Safety Notes September 2020


Does the Peter Principle apply to Paragliding? The idea of the Peter Principle comes from a satirical book written by Raymond Hull, based on Laurence Peter’s research. Simply put, it states that in hierarchies, people will be promoted to their level of incompetence, where they languish until they leave or retire. So, you do well at making widgets and get promoted to chief widget maker. If you continue to do this well, you might rise to a position supervising all the widget makers. But your widget-making skills don’t help you in your new HR role, so you are judged to be a rubbish manager, and go no further.

When it comes to buying paragliders, there’s a tendency to promote yourself to the next level of wing. You leave the school with your beginner wing, get on with the local coaches and soon feel ready to step up to a B. Wow! What an improvement in performance – suddenly you’re leaving the hill, but then start fretting about not keeping up with the others. Solution: a C or even a D wing. Maybe that will be fine, and you’ll be ok with this, but what if your skills aren’t ready for this step? Potentially, this could mean a bad accident; or maybe you scare yourself enough to stop flying.

At some point we will all reach a level of incompetence – whether that relates to the wing we fly or the conditions we are willing to tackle – even the sky gods aren’t invulnerable. The hard part is recognising our own limitations and choosing our equipment and risk margin accordingly.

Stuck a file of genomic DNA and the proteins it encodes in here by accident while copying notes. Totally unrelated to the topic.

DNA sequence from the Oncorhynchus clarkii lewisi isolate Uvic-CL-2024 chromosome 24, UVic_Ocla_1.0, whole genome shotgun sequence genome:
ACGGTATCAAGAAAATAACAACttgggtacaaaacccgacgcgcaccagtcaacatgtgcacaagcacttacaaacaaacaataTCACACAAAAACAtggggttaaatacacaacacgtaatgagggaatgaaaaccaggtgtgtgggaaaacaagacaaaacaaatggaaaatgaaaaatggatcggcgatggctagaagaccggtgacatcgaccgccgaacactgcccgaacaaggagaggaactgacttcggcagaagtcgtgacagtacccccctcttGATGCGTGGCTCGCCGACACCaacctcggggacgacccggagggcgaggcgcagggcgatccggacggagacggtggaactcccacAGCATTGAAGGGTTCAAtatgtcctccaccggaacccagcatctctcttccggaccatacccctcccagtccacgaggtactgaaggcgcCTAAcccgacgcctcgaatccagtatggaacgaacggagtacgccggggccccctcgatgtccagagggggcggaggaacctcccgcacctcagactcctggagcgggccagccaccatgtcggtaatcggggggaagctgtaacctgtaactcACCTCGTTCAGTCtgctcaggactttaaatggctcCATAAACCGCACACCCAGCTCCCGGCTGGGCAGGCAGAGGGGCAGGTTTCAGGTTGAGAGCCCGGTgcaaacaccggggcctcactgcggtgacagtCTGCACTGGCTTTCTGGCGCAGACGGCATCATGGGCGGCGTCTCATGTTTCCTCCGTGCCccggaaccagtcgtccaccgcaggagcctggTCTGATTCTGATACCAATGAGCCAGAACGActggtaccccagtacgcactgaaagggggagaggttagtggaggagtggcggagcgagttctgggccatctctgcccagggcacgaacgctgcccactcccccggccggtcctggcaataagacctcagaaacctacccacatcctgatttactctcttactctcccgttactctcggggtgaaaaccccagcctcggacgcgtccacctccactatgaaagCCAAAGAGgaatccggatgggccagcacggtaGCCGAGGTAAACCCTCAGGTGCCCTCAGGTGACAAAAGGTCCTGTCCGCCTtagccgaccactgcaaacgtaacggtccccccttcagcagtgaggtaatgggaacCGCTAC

We’ve had some very strong winds lately, and it’s good to see that there are many pilots prepared to walk back down the hill even when there are paragliders in the air. Paragliding is truly a sport where you are responsible for your own decisions, and acquiring the mental attitude that you won’t be sucked into launching by peer pressure is a vital part of your skill-set.

On that note, one of our members was flying in the strong winds on Parlick on Monday 21st. Finding he had very little forward speed he opted to go to the landing field after half an hour. Finding he was still going backwards as he set up over the road at the junction, he had to abandon his plan to land in the corner of the correct field and put down on the other side of the road, in the Wolf Hall field. All was fine, but he knew he shouldn’t be there and quickly bundled everything up and threw it over the gate into the landing field and started packing, just as a quad bike roared up the lane, and its rider spent a few minutes looking around, before giving up and riding off. Maybe coincidence, but it seemed that he was looking for whoever had just landed. So, please take note: set up early, assess the wind speed while well upwind, and don’t push yourself into a tight corner by the road. And if you do overcook it, get out of the wrong field ASAP or prepare for an awkward conversation.

Tight lines